What happens if you *gasp* take a break from uploading and creating videos for YouTube? In this episode, I talk about my experience and share my tips when I took over a month off to deal with personal life events that took place.
Episode 6: What happens when you take a break from YouTube? – Podcast Transcript
What happens when you take a break from YouTube? Does it hurt your channel? Does the YouTube algorithm banish you into the dark depths of the internet? How does it impact you as a creator when you’re trying to grow a channel on YouTube?
That’s what I’m talking about today. Hey, Thrivers. I’m Sara Nguyen, creator of Thrive Video Academy, and I’m here to help you go from stuck and overwhelmed to becoming a confident, profitable and thriving creator.
Join me here each week for honest conversations about what it really takes to become a successful YouTube creator without compromising your creativity, sacrificing cheeky drinks with people you love or downtime for yourself. You’ll hear about the hard lessons I’ve gone through, so you can avoid making the same slow and costly mistakes on your journey, as well as my secret weapons to help you dig deep and do the work it takes.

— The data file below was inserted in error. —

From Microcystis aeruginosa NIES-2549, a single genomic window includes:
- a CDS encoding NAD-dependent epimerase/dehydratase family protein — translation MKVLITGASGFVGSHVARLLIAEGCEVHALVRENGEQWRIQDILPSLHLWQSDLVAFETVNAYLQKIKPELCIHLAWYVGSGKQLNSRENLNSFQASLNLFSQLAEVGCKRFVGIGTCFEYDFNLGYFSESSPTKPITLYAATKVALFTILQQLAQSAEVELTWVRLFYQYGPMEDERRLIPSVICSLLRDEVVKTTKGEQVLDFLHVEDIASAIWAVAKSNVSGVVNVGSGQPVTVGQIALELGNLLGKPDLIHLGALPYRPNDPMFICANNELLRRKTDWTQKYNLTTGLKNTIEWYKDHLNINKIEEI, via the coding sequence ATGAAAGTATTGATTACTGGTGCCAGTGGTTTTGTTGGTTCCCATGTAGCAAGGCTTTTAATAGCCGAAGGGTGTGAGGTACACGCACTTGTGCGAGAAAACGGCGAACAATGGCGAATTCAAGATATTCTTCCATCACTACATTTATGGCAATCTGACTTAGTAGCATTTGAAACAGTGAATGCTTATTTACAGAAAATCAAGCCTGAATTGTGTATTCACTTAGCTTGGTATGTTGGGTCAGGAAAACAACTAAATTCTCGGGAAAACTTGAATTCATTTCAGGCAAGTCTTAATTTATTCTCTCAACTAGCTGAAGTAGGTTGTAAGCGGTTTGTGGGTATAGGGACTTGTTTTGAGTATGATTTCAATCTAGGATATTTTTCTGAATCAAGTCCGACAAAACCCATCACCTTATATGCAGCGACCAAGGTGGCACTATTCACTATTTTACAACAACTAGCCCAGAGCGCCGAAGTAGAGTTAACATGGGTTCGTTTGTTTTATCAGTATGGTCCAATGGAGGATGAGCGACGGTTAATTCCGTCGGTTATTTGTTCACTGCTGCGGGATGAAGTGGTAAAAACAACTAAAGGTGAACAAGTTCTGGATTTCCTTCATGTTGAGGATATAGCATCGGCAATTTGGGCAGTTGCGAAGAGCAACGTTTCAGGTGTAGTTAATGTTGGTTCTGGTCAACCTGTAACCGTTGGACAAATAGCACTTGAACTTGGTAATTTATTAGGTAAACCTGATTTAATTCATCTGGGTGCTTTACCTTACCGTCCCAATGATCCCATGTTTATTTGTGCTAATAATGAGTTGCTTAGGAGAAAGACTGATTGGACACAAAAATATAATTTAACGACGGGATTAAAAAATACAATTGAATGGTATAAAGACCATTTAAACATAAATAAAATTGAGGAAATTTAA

I’m so honoured and grateful to have the opportunity to share this together with you right here on the thriving creator podcast. I’m glad you’re here. Let’s get started. When it comes to taking a break on YouTube I see a lot of creators say, oh, I’m taking a break from YouTube, but I’ve scheduled out videos for the next six weeks.
I will still be technically releasing videos. And in my opinion, and in my view, that’s not really taking a break. That’s like a Ross and Rachel from Friends taking a break. That’s really unclear because you say you’re taking a break, but you’re still showing up.
For me, when I talk about taking a break from YouTube, I’m talking about nothing. I’m talking about not creating any videos, well, maybe you are, but in the background, not releasing any videos, not doing any live streams, no uploads.
That’s what I mean by if you take a break from YouTube for whatever reason and stop releasing videos for a period of time, what actually happens? Now, I think I’m qualified to talk about this because in December last year I had some big personal things happen.
There was a death in the family and I took a month off. It was unexpected. I needed to take time off to deal with everything that was happening and it was literally, I didn’t have videos released over that period of time that I took off and I took off a whole month and I didn’t live stream that whole time.
Literally, the channel YouTube got nothing from me for that month. And I don’t regret that decision at all, which is why I’m talking about this today. With that said, you’re like, I don’t regret that decision.
I was going through a really difficult time and I didn’t want to show up as I was going through this moment in time. I’m going to talk a little bit about what that looked like for me in terms of how it impacted my channel.